What is ?
Most of us have an idea of , at least in part based on watching Hollywood movies. As with all types of , there is a fascinating history behind the of . But, most importantly it is born out of the need to get a job done and that was to move and horses over distances on varied terrain. While you might imagine this is fast-paced work, for the most part, it is slow and careful, to maintain the value of they must arrive in good condition.
While the work is slow and considered the and need to be quick and agile to keep the herd together, to sort , catch them using ropes etc. From this need for fast agility, we see the various western disciplines today.
Western horses need to be comfortable to and reliable, if the rancher needs to jump off to deal with something he needs his to stand and wait, a rancher will use his to rope a cow etc. For this work based , a can not 'micro manage' his and needs to have free hands for other tasks. to free up the roping arm is essential, using a is on a loose rein with one hand, where the rein touches the to signal direction, the mostly takes his cues from the riders body weight and leg aids.
While there are many similarities with , is much more than a change of and clothing.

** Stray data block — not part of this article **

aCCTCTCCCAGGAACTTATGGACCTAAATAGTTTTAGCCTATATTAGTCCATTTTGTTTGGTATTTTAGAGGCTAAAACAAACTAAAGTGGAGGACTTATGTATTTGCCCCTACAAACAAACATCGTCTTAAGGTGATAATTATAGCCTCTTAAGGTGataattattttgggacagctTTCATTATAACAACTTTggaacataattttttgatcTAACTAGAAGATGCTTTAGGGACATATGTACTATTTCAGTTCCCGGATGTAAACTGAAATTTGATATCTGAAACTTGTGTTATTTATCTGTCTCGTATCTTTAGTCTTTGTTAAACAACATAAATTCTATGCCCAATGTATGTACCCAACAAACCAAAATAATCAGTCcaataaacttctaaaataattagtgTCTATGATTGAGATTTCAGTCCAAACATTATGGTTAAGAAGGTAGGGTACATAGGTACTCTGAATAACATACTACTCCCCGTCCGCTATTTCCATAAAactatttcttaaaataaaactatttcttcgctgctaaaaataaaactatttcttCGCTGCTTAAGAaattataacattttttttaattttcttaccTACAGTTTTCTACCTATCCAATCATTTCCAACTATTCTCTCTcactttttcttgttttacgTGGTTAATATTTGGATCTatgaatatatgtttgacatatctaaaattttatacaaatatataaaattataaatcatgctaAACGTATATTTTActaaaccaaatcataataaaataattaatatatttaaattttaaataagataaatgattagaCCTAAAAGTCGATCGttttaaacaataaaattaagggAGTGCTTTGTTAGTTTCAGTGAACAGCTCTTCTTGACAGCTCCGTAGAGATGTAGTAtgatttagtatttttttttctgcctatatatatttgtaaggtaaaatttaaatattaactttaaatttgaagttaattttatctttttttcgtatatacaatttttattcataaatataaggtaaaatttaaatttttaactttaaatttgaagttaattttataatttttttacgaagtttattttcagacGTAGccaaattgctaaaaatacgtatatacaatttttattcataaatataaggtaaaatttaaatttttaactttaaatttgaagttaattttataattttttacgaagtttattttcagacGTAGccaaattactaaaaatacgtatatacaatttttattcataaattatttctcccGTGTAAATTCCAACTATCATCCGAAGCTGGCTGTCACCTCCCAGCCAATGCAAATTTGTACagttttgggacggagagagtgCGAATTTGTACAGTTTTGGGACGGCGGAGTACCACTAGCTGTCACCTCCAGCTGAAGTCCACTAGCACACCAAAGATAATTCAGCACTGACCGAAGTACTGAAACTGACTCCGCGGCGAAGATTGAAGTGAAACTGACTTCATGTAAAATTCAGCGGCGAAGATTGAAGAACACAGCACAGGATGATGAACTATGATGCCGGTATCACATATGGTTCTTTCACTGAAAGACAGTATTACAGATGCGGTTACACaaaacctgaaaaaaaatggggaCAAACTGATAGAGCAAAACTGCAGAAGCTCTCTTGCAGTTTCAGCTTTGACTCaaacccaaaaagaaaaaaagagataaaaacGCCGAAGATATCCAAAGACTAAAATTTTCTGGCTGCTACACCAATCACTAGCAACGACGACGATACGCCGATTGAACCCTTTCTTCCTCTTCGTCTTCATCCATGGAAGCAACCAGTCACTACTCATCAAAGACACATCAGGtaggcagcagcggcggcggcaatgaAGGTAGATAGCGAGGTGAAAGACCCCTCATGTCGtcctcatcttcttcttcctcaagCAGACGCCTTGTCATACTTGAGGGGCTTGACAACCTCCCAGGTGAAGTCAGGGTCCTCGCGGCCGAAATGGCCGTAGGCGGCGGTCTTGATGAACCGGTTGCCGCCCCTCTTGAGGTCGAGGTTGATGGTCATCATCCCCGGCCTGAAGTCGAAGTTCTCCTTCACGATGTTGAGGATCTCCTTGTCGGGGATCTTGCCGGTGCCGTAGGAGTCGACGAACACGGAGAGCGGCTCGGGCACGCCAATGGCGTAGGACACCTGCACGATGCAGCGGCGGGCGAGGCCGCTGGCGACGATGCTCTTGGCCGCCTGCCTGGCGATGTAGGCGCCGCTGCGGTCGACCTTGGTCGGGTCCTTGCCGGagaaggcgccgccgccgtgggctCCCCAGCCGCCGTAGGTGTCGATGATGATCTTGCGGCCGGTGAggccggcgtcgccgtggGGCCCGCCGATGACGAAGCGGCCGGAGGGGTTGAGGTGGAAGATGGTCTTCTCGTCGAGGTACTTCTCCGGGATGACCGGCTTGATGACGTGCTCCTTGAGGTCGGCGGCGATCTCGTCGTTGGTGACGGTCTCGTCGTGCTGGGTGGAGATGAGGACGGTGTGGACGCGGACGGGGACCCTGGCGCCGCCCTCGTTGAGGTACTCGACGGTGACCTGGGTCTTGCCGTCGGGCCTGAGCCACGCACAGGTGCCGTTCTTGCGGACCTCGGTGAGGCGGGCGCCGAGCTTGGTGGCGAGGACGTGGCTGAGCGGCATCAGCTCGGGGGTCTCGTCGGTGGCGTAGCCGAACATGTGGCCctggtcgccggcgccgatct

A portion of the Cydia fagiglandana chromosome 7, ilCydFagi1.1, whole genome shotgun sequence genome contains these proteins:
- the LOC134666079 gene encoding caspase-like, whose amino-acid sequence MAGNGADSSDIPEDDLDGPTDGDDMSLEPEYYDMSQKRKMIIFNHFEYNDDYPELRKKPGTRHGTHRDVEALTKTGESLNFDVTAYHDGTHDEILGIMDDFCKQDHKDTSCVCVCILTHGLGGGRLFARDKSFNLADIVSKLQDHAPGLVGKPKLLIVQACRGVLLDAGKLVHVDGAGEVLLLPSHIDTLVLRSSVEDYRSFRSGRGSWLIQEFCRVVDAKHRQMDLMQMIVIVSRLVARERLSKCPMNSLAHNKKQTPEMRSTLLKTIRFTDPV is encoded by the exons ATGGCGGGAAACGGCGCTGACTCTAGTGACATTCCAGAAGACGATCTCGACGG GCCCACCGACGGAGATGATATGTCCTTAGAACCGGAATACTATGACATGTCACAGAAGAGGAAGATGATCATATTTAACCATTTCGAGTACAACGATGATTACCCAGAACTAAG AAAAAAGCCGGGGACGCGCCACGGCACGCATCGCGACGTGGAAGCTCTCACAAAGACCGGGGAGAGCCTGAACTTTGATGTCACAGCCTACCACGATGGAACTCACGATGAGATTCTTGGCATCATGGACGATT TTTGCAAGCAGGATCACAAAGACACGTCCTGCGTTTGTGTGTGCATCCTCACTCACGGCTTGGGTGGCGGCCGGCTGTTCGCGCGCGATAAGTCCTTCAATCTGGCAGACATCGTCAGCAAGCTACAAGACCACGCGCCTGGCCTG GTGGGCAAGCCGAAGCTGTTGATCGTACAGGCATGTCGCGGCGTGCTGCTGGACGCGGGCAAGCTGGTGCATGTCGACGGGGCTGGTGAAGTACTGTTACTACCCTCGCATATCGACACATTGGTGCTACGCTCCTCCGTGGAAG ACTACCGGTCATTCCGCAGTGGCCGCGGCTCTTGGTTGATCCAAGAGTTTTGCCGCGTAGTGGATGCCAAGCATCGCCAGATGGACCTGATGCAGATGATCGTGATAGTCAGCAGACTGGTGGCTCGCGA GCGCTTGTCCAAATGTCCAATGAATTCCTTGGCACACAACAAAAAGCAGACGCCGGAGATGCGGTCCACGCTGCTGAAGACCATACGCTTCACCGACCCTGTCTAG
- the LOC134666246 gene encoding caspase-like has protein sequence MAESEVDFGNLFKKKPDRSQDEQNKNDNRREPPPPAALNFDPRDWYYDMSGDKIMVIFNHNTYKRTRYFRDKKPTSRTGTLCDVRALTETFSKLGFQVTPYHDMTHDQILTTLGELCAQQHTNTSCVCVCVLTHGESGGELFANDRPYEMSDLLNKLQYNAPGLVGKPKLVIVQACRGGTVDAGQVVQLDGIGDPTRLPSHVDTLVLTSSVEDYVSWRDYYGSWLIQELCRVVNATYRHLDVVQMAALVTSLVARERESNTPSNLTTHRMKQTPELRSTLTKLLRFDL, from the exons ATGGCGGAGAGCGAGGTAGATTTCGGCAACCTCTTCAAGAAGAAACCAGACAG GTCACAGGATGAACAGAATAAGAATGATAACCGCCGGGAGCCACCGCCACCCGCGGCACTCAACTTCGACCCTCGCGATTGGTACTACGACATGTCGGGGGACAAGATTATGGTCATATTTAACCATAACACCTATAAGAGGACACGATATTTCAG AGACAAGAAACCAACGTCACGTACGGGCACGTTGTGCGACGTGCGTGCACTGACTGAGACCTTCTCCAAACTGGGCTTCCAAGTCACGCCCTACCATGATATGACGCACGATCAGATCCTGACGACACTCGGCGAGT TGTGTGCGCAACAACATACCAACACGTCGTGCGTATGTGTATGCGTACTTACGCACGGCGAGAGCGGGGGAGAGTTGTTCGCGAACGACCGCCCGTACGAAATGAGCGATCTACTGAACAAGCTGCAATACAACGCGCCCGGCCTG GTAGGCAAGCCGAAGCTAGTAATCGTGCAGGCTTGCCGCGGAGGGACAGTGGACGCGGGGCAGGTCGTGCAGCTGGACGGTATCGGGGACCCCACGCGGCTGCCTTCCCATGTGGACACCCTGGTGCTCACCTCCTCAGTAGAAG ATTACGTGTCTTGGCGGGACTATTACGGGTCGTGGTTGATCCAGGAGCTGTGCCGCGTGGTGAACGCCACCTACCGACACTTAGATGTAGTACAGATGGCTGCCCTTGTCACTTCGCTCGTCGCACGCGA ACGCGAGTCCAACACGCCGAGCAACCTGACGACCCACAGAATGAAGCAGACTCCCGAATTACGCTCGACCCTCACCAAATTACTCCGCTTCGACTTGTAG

The terminology and form for the 's gaits are different, as we want them to travel low and very consistently for it to be comfortable over many hours and different terrains.
Jog: this is a slow, relaxed and smooth gait perfect for work. A will typically to sit to this and not rise. There are of course extended trots and working trots where the would rise or unlike rising , they will post staying just out of the .
: as with the jog this is slower and smoother than the canter, for the same reasons. The can become quite exaggerated in some competition settings.
Many western riders own a that has been bred for his ability to achieve these paces, but any breed of can learn western.
By now you will be sensing a theme - comfort! This also applies to western . The distributes weight more evenly to allow and to balance the weight of a roped cow. The position and seat also support a working to remain comfortable on long hard days.
The horn exists for a practical purpose to anchor a lariat when roping and there are various strings and rings to allow the to attach all of his gear. Saddles have evolved to support specific disciplines, a would be quite different from an equitation while still being easily recognisable as a .
- Horn - The horn their purpose is to secure one end of a rope while the other end is on a cow, or calf but also handy when getting on or off or for attaching saddlebags.
- Pommel - the same terminology as an though also known as fork or swells.
- Seat - Where the sits when .
- Cantle - The back of the seat.
- Latigo Keeper - this is to tidy away the end of the latigo.
- Latigo - used to secure the front cinch to the .
- Cinch - equivalent to the girth but attaches to the latigo.
- Fenders - the leather piece that attaches the saddle to the stirrup
- Stirrup hobble - an important safety feature to prevent the stirrup from flipping over